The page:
Effect of calcium carbonate and aluminum hydroxide on human intestinal function.
Saunders D., Sillery J., Chapman R.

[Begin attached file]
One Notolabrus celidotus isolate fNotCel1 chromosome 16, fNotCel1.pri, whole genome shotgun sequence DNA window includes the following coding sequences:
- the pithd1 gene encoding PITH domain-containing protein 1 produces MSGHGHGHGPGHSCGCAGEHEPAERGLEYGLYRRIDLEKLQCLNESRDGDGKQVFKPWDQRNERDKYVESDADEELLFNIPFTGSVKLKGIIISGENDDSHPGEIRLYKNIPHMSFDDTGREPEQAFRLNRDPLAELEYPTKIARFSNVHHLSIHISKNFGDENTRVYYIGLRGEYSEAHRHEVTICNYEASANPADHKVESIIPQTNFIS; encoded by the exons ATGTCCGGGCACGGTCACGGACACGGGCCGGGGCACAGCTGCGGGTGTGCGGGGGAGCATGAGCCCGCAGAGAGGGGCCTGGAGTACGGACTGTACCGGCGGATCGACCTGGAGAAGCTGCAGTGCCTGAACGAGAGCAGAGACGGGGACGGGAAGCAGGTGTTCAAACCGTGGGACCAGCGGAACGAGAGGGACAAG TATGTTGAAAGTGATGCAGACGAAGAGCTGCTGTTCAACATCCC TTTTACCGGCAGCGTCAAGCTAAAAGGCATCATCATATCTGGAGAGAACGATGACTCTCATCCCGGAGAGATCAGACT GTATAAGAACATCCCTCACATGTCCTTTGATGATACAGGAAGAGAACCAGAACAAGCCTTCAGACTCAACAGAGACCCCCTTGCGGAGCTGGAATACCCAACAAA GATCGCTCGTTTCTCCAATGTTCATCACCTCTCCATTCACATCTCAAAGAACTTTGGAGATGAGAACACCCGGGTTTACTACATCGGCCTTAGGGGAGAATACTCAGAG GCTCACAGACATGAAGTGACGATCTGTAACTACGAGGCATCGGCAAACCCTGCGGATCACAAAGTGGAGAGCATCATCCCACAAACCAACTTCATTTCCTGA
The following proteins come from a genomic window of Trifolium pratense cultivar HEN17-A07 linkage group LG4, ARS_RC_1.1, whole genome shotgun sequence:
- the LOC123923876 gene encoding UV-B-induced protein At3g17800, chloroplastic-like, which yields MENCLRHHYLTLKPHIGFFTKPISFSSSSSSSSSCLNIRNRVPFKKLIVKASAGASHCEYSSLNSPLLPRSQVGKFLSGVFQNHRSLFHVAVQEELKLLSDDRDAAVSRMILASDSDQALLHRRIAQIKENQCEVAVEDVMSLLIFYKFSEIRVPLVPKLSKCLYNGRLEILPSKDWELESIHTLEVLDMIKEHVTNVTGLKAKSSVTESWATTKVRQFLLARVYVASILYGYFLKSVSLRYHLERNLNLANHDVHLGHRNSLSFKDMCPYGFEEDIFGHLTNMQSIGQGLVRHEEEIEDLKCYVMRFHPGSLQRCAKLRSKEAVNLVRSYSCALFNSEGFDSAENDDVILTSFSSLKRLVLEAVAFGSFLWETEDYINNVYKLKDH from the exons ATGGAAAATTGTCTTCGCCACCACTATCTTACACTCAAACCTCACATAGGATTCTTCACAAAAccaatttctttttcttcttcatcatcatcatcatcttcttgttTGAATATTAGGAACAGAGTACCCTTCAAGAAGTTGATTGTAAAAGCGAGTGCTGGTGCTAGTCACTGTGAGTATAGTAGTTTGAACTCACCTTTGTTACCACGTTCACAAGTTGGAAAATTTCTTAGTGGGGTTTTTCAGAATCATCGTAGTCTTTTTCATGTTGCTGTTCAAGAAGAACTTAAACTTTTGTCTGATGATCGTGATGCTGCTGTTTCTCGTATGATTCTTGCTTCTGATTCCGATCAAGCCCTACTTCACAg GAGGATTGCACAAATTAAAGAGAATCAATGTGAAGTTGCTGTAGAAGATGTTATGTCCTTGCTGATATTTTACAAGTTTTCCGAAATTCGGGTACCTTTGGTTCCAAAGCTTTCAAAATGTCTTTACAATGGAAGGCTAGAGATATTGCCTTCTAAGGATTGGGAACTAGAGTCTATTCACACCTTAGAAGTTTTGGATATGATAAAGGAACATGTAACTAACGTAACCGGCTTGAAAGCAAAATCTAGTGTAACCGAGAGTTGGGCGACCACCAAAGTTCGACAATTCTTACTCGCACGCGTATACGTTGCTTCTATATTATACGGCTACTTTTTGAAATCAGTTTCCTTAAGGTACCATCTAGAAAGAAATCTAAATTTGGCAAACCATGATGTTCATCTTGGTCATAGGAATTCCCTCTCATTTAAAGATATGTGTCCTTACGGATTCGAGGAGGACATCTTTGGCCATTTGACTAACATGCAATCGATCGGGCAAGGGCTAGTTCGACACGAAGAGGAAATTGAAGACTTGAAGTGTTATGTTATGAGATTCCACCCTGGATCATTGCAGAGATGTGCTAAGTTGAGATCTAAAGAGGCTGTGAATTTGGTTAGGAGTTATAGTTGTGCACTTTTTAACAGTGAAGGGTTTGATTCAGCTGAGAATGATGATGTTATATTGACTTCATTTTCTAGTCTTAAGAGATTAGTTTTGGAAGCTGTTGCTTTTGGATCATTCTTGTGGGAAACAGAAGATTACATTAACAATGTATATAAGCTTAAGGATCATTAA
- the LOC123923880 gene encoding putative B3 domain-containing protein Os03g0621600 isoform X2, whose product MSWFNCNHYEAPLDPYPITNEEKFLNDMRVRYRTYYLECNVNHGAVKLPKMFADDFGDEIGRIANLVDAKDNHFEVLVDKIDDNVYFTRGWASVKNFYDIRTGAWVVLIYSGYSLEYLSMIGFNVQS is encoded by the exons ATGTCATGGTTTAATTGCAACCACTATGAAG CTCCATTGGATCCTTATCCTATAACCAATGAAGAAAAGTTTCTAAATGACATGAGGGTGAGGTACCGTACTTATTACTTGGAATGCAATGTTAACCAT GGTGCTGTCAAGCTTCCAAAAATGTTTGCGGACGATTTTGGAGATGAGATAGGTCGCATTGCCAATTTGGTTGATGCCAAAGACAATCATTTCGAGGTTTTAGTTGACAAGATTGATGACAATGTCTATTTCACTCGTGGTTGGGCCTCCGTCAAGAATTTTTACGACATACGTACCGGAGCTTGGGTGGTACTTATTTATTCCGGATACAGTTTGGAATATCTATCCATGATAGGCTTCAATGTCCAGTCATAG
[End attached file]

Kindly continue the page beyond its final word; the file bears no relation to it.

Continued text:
The effect of calcium carbonate (6 g daily) and of aluminum hydroxide (Amphojel, 7.2 g daily) on human gastrointestinal function was examined because these popular antacids have a documented effect on fecal fat, an undocumented association with constipation, and a putative ability to ameliorate cocarcinogenic effects of bile acids and fatty acids on colonic mucosa. Intake-output studies were conducted over periods of three weeks during which time dietary intake was controlled (20 g fiber daily), and the order of treatment (control, calcium carbonate, aluminum hydroxide) was randomized. Neither calcium carbonate nor aluminum hydroxide altered the mean intestinal transit time of eight subjects. Calcium carbonate increased daily output of feces from 106 +/- 30 (SD) to 131 +/- 41 g, of fecal fatty acids from 7.9 +/- 1.4 to 16.8 +/- 5.4 mmol, and of fecal 3 alpha-hydroxy-bile acids from 411 +/- 223 to 769 +/- 505 mumol. Aluminum hydroxide increased daily output of feces to 143 +/- 43 g, of fecal fatty acids to 12.4 +/- 5 mmol, and of fecal bile acids to 735 +/- 592 mumol. Both Ca2+ and Al3+ precipitated deoxycholate when these ions were incubated in vitro. These observations help to explain how these two antacids may lower blood lipids and ameliorate the effects of fecal bile acids and fatty acids on colonic mucosa.